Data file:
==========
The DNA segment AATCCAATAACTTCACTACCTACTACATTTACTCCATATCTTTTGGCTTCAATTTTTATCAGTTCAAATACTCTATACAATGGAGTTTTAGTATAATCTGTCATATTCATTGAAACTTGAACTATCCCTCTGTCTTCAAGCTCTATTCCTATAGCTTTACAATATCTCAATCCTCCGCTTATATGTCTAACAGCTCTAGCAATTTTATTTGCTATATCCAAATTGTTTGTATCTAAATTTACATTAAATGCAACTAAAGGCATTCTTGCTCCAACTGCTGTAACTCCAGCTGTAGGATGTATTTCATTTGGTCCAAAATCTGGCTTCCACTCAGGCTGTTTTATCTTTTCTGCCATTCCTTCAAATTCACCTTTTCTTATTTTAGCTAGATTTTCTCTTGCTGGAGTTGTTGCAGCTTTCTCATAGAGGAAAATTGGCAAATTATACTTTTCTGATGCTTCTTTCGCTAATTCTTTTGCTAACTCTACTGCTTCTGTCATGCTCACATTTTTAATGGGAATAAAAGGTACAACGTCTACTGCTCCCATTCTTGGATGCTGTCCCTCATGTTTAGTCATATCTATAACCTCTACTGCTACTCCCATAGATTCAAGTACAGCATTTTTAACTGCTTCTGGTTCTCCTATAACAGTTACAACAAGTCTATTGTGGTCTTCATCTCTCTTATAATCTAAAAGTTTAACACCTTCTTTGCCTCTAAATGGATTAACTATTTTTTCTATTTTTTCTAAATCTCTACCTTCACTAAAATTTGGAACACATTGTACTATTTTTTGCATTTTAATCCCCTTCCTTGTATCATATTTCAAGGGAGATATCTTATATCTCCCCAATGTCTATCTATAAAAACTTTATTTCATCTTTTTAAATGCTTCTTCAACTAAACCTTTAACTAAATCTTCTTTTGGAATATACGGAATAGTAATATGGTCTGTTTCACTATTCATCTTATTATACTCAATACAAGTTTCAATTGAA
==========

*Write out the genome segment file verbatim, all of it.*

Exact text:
The DNA segment AATCCAATAACTTCACTACCTACTACATTTACTCCATATCTTTTGGCTTCAATTTTTATCAGTTCAAATACTCTATACAATGGAGTTTTAGTATAATCTGTCATATTCATTGAAACTTGAACTATCCCTCTGTCTTCAAGCTCTATTCCTATAGCTTTACAATATCTCAATCCTCCGCTTATATGTCTAACAGCTCTAGCAATTTTATTTGCTATATCCAAATTGTTTGTATCTAAATTTACATTAAATGCAACTAAAGGCATTCTTGCTCCAACTGCTGTAACTCCAGCTGTAGGATGTATTTCATTTGGTCCAAAATCTGGCTTCCACTCAGGCTGTTTTATCTTTTCTGCCATTCCTTCAAATTCACCTTTTCTTATTTTAGCTAGATTTTCTCTTGCTGGAGTTGTTGCAGCTTTCTCATAGAGGAAAATTGGCAAATTATACTTTTCTGATGCTTCTTTCGCTAATTCTTTTGCTAACTCTACTGCTTCTGTCATGCTCACATTTTTAATGGGAATAAAAGGTACAACGTCTACTGCTCCCATTCTTGGATGCTGTCCCTCATGTTTAGTCATATCTATAACCTCTACTGCTACTCCCATAGATTCAAGTACAGCATTTTTAACTGCTTCTGGTTCTCCTATAACAGTTACAACAAGTCTATTGTGGTCTTCATCTCTCTTATAATCTAAAAGTTTAACACCTTCTTTGCCTCTAAATGGATTAACTATTTTTTCTATTTTTTCTAAATCTCTACCTTCACTAAAATTTGGAACACATTGTACTATTTTTTGCATTTTAATCCCCTTCCTTGTATCATATTTCAAGGGAGATATCTTATATCTCCCCAATGTCTATCTATAAAAACTTTATTTCATCTTTTTAAATGCTTCTTCAACTAAACCTTTAACTAAATCTTCTTTTGGAATATACGGAATAGTAATATGGTCTGTTTCACTATTCATCTTATTATACTCAATACAAGTTTCAATTGAA